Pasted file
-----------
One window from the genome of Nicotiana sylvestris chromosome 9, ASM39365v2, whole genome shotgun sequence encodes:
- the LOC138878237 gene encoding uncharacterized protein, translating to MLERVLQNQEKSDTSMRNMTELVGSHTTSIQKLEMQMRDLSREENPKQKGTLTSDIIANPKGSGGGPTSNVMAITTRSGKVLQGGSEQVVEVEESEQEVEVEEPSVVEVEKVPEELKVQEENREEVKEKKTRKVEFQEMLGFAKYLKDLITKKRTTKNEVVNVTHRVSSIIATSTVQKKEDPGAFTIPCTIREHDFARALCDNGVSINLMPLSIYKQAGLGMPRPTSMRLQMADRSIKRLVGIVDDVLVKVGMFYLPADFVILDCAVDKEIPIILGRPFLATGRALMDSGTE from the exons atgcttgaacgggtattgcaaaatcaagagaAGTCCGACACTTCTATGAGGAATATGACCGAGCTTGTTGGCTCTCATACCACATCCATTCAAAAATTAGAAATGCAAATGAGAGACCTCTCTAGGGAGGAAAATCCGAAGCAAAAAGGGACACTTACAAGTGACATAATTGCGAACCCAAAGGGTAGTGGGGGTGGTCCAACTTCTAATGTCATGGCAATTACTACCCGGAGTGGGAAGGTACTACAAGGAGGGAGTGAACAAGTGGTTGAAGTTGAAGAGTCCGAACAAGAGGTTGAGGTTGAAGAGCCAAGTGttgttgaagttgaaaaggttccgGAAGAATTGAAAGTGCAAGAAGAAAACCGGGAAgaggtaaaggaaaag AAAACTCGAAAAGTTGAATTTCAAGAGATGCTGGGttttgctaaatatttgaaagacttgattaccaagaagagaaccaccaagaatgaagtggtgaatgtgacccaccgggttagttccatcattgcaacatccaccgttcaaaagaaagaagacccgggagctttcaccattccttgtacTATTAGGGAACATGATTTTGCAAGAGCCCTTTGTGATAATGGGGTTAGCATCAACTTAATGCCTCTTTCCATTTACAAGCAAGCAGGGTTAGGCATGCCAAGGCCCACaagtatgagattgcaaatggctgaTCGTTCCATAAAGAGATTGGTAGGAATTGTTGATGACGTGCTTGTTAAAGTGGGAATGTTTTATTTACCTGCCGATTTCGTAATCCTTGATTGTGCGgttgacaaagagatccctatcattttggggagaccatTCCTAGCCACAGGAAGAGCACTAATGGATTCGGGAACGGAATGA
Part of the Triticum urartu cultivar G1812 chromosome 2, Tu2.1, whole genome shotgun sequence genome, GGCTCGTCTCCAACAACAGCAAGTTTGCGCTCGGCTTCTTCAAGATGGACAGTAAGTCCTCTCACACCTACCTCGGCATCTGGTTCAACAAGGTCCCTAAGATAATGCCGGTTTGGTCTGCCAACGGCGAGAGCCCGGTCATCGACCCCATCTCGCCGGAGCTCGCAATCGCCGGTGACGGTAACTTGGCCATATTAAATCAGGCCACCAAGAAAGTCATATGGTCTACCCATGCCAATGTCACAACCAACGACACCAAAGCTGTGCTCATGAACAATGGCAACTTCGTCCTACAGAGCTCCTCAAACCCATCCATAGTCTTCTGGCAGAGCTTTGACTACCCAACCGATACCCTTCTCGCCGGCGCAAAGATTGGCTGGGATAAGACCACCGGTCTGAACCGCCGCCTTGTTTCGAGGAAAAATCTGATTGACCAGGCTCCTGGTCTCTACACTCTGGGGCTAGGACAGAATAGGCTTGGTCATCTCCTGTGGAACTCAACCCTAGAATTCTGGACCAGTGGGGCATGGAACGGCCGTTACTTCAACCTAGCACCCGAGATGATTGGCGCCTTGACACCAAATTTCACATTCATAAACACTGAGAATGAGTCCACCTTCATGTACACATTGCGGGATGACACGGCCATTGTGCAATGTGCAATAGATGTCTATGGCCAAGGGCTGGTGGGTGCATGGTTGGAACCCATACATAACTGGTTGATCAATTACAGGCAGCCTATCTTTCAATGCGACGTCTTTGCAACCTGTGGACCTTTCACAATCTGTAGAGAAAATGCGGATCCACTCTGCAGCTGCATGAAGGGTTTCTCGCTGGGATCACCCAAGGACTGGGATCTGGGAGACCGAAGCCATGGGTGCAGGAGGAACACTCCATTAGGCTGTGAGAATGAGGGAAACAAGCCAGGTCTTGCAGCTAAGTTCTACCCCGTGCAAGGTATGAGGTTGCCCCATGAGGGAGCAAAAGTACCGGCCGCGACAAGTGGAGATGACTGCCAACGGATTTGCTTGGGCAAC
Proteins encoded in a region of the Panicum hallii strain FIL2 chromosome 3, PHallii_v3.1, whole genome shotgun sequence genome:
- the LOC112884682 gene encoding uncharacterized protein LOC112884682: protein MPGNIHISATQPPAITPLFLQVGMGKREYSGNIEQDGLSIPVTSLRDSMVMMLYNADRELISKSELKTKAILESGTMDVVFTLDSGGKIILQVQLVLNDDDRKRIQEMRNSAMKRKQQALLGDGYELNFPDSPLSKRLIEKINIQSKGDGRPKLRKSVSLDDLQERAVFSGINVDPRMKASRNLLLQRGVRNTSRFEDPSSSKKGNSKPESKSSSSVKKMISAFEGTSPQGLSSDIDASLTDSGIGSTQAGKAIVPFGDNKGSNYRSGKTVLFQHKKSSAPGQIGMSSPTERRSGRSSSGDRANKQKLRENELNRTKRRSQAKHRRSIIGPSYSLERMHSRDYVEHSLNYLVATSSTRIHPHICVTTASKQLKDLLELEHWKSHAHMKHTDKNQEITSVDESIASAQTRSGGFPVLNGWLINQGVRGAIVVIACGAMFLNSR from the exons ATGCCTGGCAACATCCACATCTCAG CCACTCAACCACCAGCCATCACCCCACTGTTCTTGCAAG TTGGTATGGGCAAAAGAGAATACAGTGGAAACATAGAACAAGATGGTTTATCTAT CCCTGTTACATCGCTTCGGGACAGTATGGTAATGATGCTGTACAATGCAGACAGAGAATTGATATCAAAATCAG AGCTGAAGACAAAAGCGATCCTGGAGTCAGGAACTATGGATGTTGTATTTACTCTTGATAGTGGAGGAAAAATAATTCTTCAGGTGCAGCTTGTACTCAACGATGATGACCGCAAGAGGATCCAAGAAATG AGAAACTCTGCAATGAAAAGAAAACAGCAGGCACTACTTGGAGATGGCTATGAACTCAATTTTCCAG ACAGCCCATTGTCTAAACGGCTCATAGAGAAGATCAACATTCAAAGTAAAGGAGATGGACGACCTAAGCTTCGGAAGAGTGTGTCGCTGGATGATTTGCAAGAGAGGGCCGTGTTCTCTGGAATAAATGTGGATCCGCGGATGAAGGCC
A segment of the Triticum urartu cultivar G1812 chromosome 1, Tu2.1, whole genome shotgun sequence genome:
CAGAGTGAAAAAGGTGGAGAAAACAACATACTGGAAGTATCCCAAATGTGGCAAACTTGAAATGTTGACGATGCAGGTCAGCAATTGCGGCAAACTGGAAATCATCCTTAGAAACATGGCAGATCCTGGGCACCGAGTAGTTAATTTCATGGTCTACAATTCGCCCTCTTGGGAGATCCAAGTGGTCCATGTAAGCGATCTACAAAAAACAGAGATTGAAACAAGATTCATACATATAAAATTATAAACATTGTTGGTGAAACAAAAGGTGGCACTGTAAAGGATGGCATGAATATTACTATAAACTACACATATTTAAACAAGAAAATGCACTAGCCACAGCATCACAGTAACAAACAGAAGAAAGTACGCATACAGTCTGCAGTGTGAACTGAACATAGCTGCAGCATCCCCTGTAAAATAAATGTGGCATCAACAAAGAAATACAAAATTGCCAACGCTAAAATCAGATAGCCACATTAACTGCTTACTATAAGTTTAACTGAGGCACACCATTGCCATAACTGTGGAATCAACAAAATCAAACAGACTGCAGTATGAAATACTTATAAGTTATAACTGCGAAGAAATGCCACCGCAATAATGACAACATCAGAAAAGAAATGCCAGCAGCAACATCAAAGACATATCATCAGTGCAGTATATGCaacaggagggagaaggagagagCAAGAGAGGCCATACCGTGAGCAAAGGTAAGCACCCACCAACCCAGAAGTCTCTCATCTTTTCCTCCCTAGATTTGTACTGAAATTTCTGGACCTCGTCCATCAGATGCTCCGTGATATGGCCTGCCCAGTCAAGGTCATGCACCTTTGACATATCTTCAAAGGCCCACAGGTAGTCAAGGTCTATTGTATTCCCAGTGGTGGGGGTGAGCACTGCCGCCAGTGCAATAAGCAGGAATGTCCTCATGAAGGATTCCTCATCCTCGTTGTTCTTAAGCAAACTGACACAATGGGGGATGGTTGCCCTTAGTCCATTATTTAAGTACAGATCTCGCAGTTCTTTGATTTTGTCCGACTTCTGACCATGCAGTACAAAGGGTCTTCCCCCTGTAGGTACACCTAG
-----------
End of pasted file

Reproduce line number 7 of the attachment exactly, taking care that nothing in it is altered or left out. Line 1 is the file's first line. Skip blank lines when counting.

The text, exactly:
CAGAGTGAAAAAGGTGGAGAAAACAACATACTGGAAGTATCCCAAATGTGGCAAACTTGAAATGTTGACGATGCAGGTCAGCAATTGCGGCAAACTGGAAATCATCCTTAGAAACATGGCAGATCCTGGGCACCGAGTAGTTAATTTCATGGTCTACAATTCGCCCTCTTGGGAGATCCAAGTGGTCCATGTAAGCGATCTACAAAAAACAGAGATTGAAACAAGATTCATACATATAAAATTATAAACATTGTTGGTGAAACAAAAGGTGGCACTGTAAAGGATGGCATGAATATTACTATAAACTACACATATTTAAACAAGAAAATGCACTAGCCACAGCATCACAGTAACAAACAGAAGAAAGTACGCATACAGTCTGCAGTGTGAACTGAACATAGCTGCAGCATCCCCTGTAAAATAAATGTGGCATCAACAAAGAAATACAAAATTGCCAACGCTAAAATCAGATAGCCACATTAACTGCTTACTATAAGTTTAACTGAGGCACACCATTGCCATAACTGTGGAATCAACAAAATCAAACAGACTGCAGTATGAAATACTTATAAGTTATAACTGCGAAGAAATGCCACCGCAATAATGACAACATCAGAAAAGAAATGCCAGCAGCAACATCAAAGACATATCATCAGTGCAGTATATGCaacaggagggagaaggagagagCAAGAGAGGCCATACCGTGAGCAAAGGTAAGCACCCACCAACCCAGAAGTCTCTCATCTTTTCCTCCCTAGATTTGTACTGAAATTTCTGGACCTCGTCCATCAGATGCTCCGTGATATGGCCTGCCCAGTCAAGGTCATGCACCTTTGACATATCTTCAAAGGCCCACAGGTAGTCAAGGTCTATTGTATTCCCAGTGGTGGGGGTGAGCACTGCCGCCAGTGCAATAAGCAGGAATGTCCTCATGAAGGATTCCTCATCCTCGTTGTTCTTAAGCAAACTGACACAATGGGGGATGGTTGCCCTTAGTCCATTATTTAAGTACAGATCTCGCAGTTCTTTGATTTTGTCCGACTTCTGACCATGCAGTACAAAGGGTCTTCCCCCTGTAGGTACACCTAG